Each one was a loss, but the greatest loss is clearly James A. Garfield, our 20th President, who served four months before being wounded by an assassin, Charles Guiteau, and proceeded being the victim of medical malpractice and ignorance, and died after 80 days, much of it in a coma.

Sure, the death of Abraham Lincoln, Franklin D. Roosevelt, and John F. Kennedy were horrible losses, but all three had already made major contributions.

Sure, the death of William Henry Harrison after a month, and Zachary Taylor after 16 months, was a loss, but both, who had served as military heroes in wartime, did not have the same potential to have a dramatic impact upon history.

Sure, the death of William McKinley by assassination was a tragedy, but it caused America to have Theodore Roosevelt as President.

The death of Warren G. Harding led to Calvin Coolidge, who was certainly an improvement.

But the death of Garfield in 1881 was a case of a man who did not have a chance to show his brilliance, as pointed out yesterday in the Washington Post.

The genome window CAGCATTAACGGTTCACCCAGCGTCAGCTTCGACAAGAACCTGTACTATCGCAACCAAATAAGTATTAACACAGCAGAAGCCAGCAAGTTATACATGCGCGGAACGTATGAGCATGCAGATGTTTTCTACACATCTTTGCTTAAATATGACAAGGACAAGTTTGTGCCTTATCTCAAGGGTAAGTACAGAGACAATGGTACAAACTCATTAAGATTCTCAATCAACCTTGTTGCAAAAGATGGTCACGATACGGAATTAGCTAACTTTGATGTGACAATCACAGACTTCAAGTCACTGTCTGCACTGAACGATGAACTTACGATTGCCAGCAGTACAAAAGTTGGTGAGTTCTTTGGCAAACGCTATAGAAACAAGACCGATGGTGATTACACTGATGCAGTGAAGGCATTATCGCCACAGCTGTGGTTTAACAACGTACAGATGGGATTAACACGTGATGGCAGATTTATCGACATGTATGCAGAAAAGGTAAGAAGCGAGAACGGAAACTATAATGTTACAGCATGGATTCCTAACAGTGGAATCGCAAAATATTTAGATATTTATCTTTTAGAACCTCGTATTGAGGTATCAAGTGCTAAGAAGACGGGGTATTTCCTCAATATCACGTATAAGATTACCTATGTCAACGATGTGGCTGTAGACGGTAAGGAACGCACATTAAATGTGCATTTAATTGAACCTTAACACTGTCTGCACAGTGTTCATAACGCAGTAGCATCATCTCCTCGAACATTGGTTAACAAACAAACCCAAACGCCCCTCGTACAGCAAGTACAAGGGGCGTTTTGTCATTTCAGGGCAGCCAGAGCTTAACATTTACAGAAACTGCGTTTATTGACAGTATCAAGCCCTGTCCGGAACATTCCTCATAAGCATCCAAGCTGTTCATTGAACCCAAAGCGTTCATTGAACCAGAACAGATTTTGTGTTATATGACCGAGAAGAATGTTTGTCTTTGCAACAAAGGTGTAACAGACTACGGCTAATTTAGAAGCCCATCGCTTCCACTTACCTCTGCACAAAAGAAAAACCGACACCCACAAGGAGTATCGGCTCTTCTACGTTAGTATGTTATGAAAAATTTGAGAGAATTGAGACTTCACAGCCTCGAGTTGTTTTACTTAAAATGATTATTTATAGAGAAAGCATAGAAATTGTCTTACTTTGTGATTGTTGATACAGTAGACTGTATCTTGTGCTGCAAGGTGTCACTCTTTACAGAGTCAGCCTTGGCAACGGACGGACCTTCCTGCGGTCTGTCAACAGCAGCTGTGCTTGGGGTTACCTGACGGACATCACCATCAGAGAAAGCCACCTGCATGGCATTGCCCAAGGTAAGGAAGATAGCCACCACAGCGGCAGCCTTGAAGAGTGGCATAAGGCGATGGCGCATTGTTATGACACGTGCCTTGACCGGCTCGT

Garfield was born into poverty, but became a professor, Civil War general, businessman, and member of the House of Representatives, elected to the Senate at the same time he became President by a narrow margin, and the only President, therefore, to go directly from the House of Representatives to the White House.

A “dark horse” nominee who really did not want the Presidency, he gave a powerful Inaugural Address on March 4, 1881, speaking up for African Americans and civil rights, and also in his brief term, pushing hard for civil service reform.

Garfield appointed famous abolitionist Frederick Douglass and three other African Americans to posts in his administration, and he was said to have the ability to write in Greek and Latin with both hands, an amazing feat!

Garfield was a man of principle and conviction, and there are various memorials in Washington, DC and elsewhere in honor of a man who only served briefly in the Presidency, and a visit to his home in Mentor, Ohio, as this author has been fortunate to visit, is indeed a memorable event!

So as much as the loss of other Presidents is hard to deal with, the Garfield story is, in many ways, the most tragic!